Our parashah, then, shows us two different models of knowledge. For the external mark on one’s skin, there needs to be an objective decision-making process performed by a public authority. But for the private, intimate experience of a discharge, nobody else can help. The person must understand their body by intuition alone. Sometimes we need independent facts, and sometimes we need intuition. Each model is necessary in a different situation.
But are these models so separate? On a closer look, the private and public are more muddled than they first appeared. The instructions for the public, priestly rituals of the skin lesion are given only to Moses and Aaron, and are not shared with the people. The knowledge is kept private amongst the priests. Meanwhile, the instructions around discharges from one’s private parts are proclaimed publicly to the entire community. The text creates authoritative experts through restricting knowledge to a select group of people who will develop their experience. It creates intuitive private experience by a public announcement of information. In both cases, we need elements of public and private, knowledge and intuition.
For those who have a strange discharge, they count the days alone, and then immerse in water. Then they are ready for a communal ritual:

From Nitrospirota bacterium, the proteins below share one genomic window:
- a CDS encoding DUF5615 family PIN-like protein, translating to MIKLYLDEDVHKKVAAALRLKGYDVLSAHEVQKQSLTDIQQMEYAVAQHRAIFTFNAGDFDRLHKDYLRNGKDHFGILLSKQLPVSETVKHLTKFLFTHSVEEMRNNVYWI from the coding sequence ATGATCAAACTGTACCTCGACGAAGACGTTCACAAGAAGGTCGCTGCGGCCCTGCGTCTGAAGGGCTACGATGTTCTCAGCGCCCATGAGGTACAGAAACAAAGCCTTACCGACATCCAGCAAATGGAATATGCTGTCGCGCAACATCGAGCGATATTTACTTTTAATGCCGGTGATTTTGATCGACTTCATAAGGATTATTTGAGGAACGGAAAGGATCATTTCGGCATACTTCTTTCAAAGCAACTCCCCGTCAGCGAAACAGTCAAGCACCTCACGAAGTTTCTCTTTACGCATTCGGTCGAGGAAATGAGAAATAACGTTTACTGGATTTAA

וְאִֽם־טָהֲרָה מִזּוֹבָהּ וְסָפְרָה לָּהּ שִׁבְעַת יָמִים וְאַחַר תִּטְהָר׃
וּבַיּוֹם הַשְּׁמִינִי תִּֽקַּֽח־לָהּ שְׁתֵּי תֹרִים אוֹ שְׁנֵי בְּנֵי יוֹנָה וְהֵבִיאָה אוֹתָם אֶל־הַכֹּהֵן אֶל־פֶּתַח אֹהֶל מוֹעֵד׃
וְעָשָׂה הַכֹּהֵן אֶת־הָאֶחָד חַטָּאת וְאֶת־הָאֶחָד עֹלָה וְכִפֶּר עָלֶיהָ הַכֹּהֵן לִפְנֵי יְהֹוָה מִזּוֹב טֻמְאָתָהּ׃
When she becomes purified of her discharge, she shall count off seven days, and after that she shall be pure. On the eighth day she shall take two turtledoves or two pigeons, and bring them to the priest at the entrance of the Tent of Meeting. The priest shall offer the one as a sin offering and the other as a burnt offering; and the priest shall make expiation on her behalf, for her impure discharge, before God. —Leviticus 15:28-30
After undergoing the isolating experience of ritual impurity alone, without any help from priestly authority, finally the zavah (woman with a discharge) comes to the center of communal life, the Tent of Meeting. There she meets the priest and brings him two birds as a sacrifice. The priest atones for her publicly, at the altar at the heart of Jewish religious experience, before God. No matter how private the situation, understanding our own bodies takes both knowledge and intuition. We need to learn, and to rely on community, while not forgetting to trust ourselves.
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- Chaya T. Halberstam, Law and Truth in Biblical and Rabbinic Literature, 21
Jessica is a fourth-year rabbinical student at Hebrew College and also learns with Rabbi Daniel Landes at the Yashrut Institute. When not learning, she swims, reads, and muses on the best recipe for hot chocolate. She is a co-founder of Azara, a new cross-communal British yeshiva opening Jewish texts to everyone.